PATSY McGARRY, Religious Affairs Correspondent

“THE PROBLEMS addressed by the Ryan and Murphy reports, as well as the vulnerability of children to abuse in the home, are peculiar neither to Ireland nor to the Catholic Church,” President McAleese said yesterday.

In a seeming retort to comments by Cardinal Claudio Hummes, Prefect of the Congregation for the Clergy, in the Vatican earlier this week, President McAleese said: “These are global problems and to assume otherwise is to offer abusers the same dishonourable secret veil which gave them protection and immunity for far too long.

“I hope the world’s children will benefit from the greater scepticism and vigilance that our experience rightly demands in order to better protect our children.”

She was speaking at Áras an Uachtaráin to members of the diplomatic corps at the annual presentation of new year greetings.

Before she spoke, the papal nuncio to Ireland, Archbishop Giuseppe Leanza, dean of the diplomatic corps, conveyed “sincerest greetings” to the President in a brief address on behalf of his fellow diplomats.

Earlier this week Cardinal Hummes, a Brazilian, said clerical sex abuse scandals in Ireland were not representative of the behaviour of the vast majority of priests in the Catholic Church.

During an interview last Wednesday in the Vatican daily L’Osservatore Romano , he said it would be wrong to “make generalisations” as a result of the Irish experience.

“The painful Irish happenings – which by the way have seen some bishops assume their responsibilities and resign – simply do not relate to the entire episcopal ministry. The bishops are good fathers for their priests,” he said.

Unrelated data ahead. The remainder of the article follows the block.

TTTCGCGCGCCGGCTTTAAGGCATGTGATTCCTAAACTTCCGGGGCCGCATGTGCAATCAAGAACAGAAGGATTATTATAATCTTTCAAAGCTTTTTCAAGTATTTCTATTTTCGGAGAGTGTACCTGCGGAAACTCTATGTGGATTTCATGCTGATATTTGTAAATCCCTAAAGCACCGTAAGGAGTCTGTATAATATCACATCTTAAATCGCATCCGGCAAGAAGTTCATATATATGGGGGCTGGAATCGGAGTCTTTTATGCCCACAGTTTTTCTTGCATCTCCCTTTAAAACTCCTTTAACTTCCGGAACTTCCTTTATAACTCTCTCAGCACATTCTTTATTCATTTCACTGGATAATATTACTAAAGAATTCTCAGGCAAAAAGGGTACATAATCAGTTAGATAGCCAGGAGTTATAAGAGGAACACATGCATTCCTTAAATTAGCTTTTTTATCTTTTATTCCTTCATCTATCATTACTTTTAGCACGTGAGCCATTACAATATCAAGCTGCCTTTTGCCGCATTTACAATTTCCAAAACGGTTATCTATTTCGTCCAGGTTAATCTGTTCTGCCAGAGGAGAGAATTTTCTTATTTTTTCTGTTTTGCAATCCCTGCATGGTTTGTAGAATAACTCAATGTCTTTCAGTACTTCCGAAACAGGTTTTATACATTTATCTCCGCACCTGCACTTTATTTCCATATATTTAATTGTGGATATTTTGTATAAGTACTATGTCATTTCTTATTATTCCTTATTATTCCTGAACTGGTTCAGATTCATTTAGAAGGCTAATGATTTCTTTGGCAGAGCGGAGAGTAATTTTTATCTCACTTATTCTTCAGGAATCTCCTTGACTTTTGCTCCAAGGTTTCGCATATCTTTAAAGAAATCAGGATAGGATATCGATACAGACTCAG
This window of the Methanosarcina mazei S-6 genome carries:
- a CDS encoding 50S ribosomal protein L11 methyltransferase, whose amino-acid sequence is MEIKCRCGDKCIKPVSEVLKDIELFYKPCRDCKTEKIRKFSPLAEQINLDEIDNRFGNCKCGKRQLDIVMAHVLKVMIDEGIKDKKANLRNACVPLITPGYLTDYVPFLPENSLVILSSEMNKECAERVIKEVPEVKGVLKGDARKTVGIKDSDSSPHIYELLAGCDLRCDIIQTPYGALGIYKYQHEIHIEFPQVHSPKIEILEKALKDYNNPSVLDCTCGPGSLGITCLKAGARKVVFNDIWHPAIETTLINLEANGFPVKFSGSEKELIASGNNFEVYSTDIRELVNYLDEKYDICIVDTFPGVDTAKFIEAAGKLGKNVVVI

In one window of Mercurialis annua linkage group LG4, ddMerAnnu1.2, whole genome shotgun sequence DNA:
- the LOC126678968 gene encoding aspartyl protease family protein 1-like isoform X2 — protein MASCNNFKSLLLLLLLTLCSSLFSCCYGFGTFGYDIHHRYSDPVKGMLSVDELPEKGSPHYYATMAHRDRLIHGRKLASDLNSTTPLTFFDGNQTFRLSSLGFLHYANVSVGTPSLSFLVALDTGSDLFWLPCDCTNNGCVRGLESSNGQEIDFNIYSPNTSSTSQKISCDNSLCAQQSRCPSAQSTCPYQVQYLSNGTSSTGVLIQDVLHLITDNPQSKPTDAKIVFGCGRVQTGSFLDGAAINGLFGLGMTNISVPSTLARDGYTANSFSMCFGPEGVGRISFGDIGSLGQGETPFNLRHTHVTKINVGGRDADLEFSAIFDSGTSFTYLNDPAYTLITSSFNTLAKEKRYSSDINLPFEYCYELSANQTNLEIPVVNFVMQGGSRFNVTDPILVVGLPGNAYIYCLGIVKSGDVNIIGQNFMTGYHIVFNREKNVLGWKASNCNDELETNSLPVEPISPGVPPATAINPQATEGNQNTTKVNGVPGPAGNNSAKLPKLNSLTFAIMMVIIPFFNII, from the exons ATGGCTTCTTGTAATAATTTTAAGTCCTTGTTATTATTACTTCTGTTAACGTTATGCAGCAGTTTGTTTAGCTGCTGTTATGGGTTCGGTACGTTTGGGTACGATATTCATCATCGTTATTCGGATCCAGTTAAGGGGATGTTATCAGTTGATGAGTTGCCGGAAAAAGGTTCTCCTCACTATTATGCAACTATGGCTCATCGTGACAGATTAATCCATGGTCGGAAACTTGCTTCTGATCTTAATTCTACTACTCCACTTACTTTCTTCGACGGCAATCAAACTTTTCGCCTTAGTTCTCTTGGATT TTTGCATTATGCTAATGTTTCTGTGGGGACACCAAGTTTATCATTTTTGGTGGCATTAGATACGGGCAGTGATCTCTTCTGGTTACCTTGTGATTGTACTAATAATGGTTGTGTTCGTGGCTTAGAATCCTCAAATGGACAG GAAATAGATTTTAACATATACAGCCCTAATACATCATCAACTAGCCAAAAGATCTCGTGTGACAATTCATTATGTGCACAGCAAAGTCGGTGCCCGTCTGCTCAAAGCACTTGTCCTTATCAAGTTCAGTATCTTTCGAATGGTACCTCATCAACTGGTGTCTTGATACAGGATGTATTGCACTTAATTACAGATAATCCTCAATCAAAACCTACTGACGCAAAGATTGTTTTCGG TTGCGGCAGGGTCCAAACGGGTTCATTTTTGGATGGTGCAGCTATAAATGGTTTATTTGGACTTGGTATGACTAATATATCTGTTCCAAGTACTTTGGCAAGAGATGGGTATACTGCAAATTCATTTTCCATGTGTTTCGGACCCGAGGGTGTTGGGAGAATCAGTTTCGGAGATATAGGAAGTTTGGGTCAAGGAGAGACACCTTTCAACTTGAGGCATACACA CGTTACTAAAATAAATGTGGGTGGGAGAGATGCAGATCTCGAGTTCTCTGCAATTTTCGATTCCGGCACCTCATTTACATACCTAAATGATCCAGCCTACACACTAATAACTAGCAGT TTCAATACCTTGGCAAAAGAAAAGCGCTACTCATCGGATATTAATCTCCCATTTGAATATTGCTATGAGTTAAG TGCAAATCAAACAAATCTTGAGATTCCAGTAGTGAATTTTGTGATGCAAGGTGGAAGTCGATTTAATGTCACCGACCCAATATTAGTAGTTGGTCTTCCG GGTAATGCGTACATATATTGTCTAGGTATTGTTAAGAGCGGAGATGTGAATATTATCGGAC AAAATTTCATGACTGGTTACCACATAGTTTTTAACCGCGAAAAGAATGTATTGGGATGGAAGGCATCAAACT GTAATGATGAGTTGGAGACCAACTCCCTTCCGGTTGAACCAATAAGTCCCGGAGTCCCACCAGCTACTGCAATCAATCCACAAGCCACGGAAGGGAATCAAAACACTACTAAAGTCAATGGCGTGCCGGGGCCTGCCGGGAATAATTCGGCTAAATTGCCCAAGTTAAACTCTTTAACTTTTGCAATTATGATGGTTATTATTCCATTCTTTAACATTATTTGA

He continued: “Certainly, there are some unbecoming situations but they are very limited in number. Unfortunately, we are talking about situations linked to the human condition. And that’s what happened in Ireland.”

Asked whether, in his view, the credibility of priests worldwide has been undermined by such scandals, he said: “Unfortunately, in a society that has little inclination to dig deep in its search for the truth, [such scandals] damage the image of the priest. Above all because the media concentrate on these events rather than on all the good that is done by the vast majority of priests.”

In a wide-ranging address yesterday President McAleese spoke of the lessons learned about “the utter vulnerability of children in the absence of stringent vigilance and accountability of those charged with their care. Irish State authorities and Catholic Church authorities were found seriously wanting and innocent children were hurt as a consequence”.

“Thanks to victims and their advocates, we have been able to offer redress and reassurance that child protection is a high priority, infinitely more important than the status of any institution or individual, and that child abuse is, as it has always been, a heinous crime – but today it is a crime that will be pursued, not suppressed. These matters rightly absorb us in Ireland . . .” she said.

She also told the diplomats “many of you will have seen the strong, caring and generous character of the Irish people showcased in their response to this winter’s recordbreaking floods and freezes. You will also have seen the solid determination of our people to right past wrongs in the publication of the Ryan and Murphy reports into child abuse.”

When asked by The Irish Times later yesterday about the President’s remarks, Archbishop Leanza responded that he had “no comment.”

Irish Times 16th January 2010


1 Response » to “President tells envoys child abuse affects us all”

  1. barry clifford says: